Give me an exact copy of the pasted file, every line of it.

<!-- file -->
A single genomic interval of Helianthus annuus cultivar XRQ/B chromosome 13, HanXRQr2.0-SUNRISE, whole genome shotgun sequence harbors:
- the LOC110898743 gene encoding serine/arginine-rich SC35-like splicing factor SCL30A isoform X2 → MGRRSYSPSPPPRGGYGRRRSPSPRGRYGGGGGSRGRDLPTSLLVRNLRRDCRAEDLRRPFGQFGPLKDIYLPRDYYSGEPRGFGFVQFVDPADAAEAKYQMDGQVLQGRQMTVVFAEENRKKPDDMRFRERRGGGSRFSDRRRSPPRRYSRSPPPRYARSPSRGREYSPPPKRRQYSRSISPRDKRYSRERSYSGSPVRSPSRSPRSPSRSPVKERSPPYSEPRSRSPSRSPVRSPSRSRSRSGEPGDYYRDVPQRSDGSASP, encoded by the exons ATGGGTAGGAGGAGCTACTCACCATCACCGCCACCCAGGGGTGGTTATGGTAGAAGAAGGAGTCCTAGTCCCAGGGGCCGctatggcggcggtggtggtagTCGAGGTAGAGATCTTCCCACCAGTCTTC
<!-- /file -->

A single genomic interval of Helianthus annuus cultivar XRQ/B chromosome 13, HanXRQr2.0-SUNRISE, whole genome shotgun sequence harbors:
- the LOC110898743 gene encoding serine/arginine-rich SC35-like splicing factor SCL30A isoform X2 → MGRRSYSPSPPPRGGYGRRRSPSPRGRYGGGGGSRGRDLPTSLLVRNLRRDCRAEDLRRPFGQFGPLKDIYLPRDYYSGEPRGFGFVQFVDPADAAEAKYQMDGQVLQGRQMTVVFAEENRKKPDDMRFRERRGGGSRFSDRRRSPPRRYSRSPPPRYARSPSRGREYSPPPKRRQYSRSISPRDKRYSRERSYSGSPVRSPSRSPRSPSRSPVKERSPPYSEPRSRSPSRSPVRSPSRSRSRSGEPGDYYRDVPQRSDGSASP, encoded by the exons ATGGGTAGGAGGAGCTACTCACCATCACCGCCACCCAGGGGTGGTTATGGTAGAAGAAGGAGTCCTAGTCCCAGGGGCCGctatggcggcggtggtggtagTCGAGGTAGAGATCTTCCCACCAGTCTTC